Daniel O'Malley, The Checquy Files,
The Checquy Files is a series of novels written by Daniel O'Malley and currently comprising two volumes. It's another one of these urban fantasy novels in which a governmental organisation is dedicated to the supernatural (along the lines of the PC Grant series by Ben Aaronovitch or, in a scifi setting, The Laundry series by Charlie Stross). And like many many (many) of those novels, it takes place in London...
When Myfanwy Thomas wakes up, she's in a park, under the rain, and corpses surround her. It turns out that Myfanwy has so complete an amnesia that she doesn't remember at all who she was before, and it feels like being born again. She finds in her pocket a letter, written by the previous Myfanwy who gives her choice: either she flees to the other end of the world with money she has saved for this eventuality, or she finds out who she was.
But circumstances decide for her and she has to become the previous Myfanwy who worked for The Checquy, an ancient governmental agency which fight the supernatural forces that threaten the United Kingdom.
The first volume is a real delight: it's funny, well written, the plot is decent and the characters are well drawn. The fantasy aspects are various, sometimes they're original, and the mystery is entertaining.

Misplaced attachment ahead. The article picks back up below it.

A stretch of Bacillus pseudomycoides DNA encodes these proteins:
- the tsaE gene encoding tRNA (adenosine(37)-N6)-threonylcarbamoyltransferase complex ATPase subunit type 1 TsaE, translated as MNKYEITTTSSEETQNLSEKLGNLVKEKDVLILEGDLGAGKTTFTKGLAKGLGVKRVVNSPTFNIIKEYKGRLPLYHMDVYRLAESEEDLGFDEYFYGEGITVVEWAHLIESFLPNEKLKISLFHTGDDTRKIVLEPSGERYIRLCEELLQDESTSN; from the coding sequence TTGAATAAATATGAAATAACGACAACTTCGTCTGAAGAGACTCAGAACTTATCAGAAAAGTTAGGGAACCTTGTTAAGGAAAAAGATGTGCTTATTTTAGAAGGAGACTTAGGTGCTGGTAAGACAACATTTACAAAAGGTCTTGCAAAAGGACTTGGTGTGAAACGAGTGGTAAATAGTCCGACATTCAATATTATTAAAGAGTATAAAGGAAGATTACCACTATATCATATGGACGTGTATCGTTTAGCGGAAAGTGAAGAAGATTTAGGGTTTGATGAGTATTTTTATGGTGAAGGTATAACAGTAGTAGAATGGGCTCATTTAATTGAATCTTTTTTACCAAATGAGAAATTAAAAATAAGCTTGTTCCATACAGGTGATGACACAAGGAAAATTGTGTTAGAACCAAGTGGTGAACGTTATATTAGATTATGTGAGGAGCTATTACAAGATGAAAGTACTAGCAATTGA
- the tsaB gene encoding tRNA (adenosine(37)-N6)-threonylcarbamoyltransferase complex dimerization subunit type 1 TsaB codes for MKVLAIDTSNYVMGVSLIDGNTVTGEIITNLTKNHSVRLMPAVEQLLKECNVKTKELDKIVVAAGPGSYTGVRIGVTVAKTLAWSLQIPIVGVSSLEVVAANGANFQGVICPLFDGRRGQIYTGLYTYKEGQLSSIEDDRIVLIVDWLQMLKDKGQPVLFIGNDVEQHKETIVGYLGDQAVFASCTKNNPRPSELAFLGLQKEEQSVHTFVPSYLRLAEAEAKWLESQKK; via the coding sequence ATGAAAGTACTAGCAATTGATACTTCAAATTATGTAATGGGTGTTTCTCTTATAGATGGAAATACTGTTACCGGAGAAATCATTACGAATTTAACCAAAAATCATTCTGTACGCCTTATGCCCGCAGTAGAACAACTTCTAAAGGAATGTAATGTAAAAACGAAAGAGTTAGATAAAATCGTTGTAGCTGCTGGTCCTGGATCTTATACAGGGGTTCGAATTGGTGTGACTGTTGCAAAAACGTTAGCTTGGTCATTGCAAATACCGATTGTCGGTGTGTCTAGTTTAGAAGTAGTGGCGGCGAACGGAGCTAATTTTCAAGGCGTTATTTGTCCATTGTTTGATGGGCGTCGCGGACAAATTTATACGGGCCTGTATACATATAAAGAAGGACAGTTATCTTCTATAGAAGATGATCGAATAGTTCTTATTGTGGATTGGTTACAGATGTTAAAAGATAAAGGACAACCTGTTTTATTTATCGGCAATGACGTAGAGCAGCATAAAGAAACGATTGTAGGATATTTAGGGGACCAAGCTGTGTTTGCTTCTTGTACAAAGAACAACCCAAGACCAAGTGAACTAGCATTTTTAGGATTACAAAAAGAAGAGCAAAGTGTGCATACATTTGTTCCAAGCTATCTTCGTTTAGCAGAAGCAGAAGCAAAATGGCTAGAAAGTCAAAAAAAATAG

The rub is with the second volume: the central characters are different, which may be a bit early in the series. But worst of all, the two main characters have internal monologues that are horribly identical in their tone and style to those of Myfanwy in the first volume. What was funny and well thought of in The Rook starts to become déjà-vu in Stiletto.
Nonetheless, it'd be a pity not to give a try to the series because the first volume is really well done. We can hope that O'Malley will find a new voice for his future novels and, in the meantime, The Rook is a a very enjoyable read for whoever likes light hearted (but sometimes gory) urban fantasy.
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All reviews are spoiler free unless explicitly stated otherwise.
I only review stories I have liked even if my opinion may be nuanced. It doesn't apply for the "Novels published before 1978" series of blog posts.
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